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Key Features

  • Disorder of RBC membrane, leading to chronic hemolytic anemia

  • Autosomal dominant disease of variable severity

  • Membrane defect is in spectrin or actin, RBC skeleton proteins, resulting in decreased surface–volume ratio and a spherical RBC shape, which is less deformable

  • Hemolysis occurs because of trapping of RBCs within the spleen and their premature removal by splenic macrophages

Clinical Findings

  • Often diagnosed in childhood, but milder cases discovered incidentally late in life. Family history often positive

  • Anemia may or may not be present because bone marrow may be able to compensate for shortened RBC survival

  • Severe anemia (aplastic crisis) may occur with folic acid deficiency or infection

  • Jaundice and pigment (calcium bilirubinate) gallstones and cholecystitis in chronic hemolysis

  • Palpable spleen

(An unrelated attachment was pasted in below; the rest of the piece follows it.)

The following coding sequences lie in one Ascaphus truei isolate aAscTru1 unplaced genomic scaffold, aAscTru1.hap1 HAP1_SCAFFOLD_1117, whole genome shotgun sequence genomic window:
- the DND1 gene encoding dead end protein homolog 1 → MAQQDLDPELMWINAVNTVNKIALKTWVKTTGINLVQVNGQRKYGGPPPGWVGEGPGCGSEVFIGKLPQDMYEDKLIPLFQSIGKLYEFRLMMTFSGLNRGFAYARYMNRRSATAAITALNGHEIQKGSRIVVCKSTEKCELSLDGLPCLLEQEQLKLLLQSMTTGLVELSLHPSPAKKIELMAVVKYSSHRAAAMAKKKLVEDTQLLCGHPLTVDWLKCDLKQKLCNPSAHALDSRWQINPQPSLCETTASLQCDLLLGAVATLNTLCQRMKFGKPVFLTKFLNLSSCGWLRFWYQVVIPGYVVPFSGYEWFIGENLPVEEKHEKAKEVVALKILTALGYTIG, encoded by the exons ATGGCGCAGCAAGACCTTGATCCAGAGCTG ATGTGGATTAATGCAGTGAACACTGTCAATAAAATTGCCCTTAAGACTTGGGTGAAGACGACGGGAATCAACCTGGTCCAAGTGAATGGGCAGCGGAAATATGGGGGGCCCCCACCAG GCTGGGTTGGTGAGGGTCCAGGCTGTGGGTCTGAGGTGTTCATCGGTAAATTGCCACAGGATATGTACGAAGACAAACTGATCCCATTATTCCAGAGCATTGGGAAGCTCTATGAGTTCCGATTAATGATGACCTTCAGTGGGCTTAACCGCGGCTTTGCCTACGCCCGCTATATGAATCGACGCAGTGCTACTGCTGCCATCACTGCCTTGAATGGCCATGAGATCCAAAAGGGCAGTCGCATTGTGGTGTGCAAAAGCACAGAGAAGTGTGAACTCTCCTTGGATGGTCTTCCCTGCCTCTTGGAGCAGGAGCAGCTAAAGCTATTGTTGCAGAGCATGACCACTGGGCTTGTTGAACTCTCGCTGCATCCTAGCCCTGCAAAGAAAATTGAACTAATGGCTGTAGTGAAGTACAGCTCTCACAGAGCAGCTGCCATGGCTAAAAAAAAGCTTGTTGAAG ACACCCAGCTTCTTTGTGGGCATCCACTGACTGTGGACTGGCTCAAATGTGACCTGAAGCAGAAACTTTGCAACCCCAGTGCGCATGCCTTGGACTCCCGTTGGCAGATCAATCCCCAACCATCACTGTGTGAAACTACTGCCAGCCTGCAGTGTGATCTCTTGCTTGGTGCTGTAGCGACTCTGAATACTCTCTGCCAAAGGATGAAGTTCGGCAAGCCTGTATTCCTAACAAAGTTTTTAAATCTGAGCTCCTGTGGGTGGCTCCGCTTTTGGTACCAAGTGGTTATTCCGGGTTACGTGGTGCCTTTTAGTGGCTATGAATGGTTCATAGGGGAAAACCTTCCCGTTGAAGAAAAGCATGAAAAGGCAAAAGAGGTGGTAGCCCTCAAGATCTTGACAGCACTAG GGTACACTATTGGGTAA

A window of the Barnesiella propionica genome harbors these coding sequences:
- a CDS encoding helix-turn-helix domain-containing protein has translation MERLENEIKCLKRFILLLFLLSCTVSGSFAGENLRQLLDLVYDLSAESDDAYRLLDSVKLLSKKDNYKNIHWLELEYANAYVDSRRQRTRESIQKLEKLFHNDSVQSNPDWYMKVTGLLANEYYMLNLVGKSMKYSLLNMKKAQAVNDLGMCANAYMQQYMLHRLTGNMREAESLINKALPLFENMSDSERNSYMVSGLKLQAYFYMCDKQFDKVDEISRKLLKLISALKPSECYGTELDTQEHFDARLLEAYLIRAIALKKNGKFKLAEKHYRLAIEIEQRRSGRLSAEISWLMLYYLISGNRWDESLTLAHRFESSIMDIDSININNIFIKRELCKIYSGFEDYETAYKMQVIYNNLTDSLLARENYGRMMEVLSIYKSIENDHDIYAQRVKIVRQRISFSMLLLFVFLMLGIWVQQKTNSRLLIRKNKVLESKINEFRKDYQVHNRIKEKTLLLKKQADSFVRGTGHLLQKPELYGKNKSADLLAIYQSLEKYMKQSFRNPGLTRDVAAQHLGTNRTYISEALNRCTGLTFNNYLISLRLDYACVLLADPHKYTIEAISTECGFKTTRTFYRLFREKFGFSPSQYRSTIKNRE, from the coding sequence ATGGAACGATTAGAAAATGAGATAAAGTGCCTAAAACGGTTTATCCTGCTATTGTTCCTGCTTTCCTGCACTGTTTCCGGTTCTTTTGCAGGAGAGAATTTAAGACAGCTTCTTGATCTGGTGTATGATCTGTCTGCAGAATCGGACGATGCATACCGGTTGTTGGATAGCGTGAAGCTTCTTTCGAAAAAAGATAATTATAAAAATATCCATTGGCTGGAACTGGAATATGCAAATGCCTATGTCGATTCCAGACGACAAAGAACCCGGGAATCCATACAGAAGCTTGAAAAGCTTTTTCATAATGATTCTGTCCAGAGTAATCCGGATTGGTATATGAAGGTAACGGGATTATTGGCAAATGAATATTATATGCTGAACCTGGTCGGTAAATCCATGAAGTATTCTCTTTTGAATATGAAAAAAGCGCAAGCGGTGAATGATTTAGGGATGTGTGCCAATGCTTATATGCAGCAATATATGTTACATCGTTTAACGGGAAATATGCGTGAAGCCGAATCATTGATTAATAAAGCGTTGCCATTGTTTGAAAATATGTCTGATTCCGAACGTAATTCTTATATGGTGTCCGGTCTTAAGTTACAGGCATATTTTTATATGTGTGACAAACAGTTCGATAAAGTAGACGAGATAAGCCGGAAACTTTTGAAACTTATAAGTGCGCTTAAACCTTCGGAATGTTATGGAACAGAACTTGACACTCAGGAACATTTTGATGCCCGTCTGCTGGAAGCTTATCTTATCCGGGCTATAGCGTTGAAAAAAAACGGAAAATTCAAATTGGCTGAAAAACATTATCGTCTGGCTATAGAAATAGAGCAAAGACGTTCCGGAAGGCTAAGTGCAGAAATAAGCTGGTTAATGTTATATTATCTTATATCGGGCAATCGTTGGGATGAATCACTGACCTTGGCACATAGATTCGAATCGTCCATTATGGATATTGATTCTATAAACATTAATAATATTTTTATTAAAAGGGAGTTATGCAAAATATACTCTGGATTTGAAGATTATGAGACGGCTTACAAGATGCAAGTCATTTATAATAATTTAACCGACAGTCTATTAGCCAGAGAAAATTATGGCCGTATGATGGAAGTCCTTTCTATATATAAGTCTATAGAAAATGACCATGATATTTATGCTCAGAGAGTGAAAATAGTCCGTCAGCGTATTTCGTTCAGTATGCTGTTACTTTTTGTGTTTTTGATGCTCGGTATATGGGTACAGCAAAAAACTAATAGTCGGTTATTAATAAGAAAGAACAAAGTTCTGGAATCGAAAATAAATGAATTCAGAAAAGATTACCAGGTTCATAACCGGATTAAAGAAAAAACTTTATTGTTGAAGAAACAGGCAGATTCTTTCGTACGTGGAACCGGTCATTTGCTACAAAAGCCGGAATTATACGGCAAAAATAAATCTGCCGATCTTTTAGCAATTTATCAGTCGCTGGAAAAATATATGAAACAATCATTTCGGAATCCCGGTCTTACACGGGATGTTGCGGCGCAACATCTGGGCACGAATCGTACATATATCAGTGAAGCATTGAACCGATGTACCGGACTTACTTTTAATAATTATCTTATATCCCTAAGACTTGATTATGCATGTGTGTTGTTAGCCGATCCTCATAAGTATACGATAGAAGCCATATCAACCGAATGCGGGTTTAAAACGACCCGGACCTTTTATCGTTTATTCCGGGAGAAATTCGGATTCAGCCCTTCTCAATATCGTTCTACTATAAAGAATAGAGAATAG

• Hyperchromic red blood cells (elevated mean corpuscular hemoglobin concentration [MCHC])

  • Anemia of variable severity; hematocrit may be normal

  • Increased MCHC, often > 36 g/dL

  • Reticulocytosis present

  • Peripheral blood smear shows small percentage of spherocytes, small cells that have lost their central pallor

  • Indirect bilirubin often increased

  • Coombs test negative

  • Increased osmotic fragility (abnormally vulnerable to swelling induced by hypotonic media) can be demonstrated by ektacytometry

  • EMA (eosin-5 meleimide) binding by flow cytometry is another diagnostic tool


  • Folic acid, 1 mg orally once daily

  • Splenectomy, which eliminates site of hemolysis

  • Splenectomy may not be necessary in mild cases discovered late in adult life

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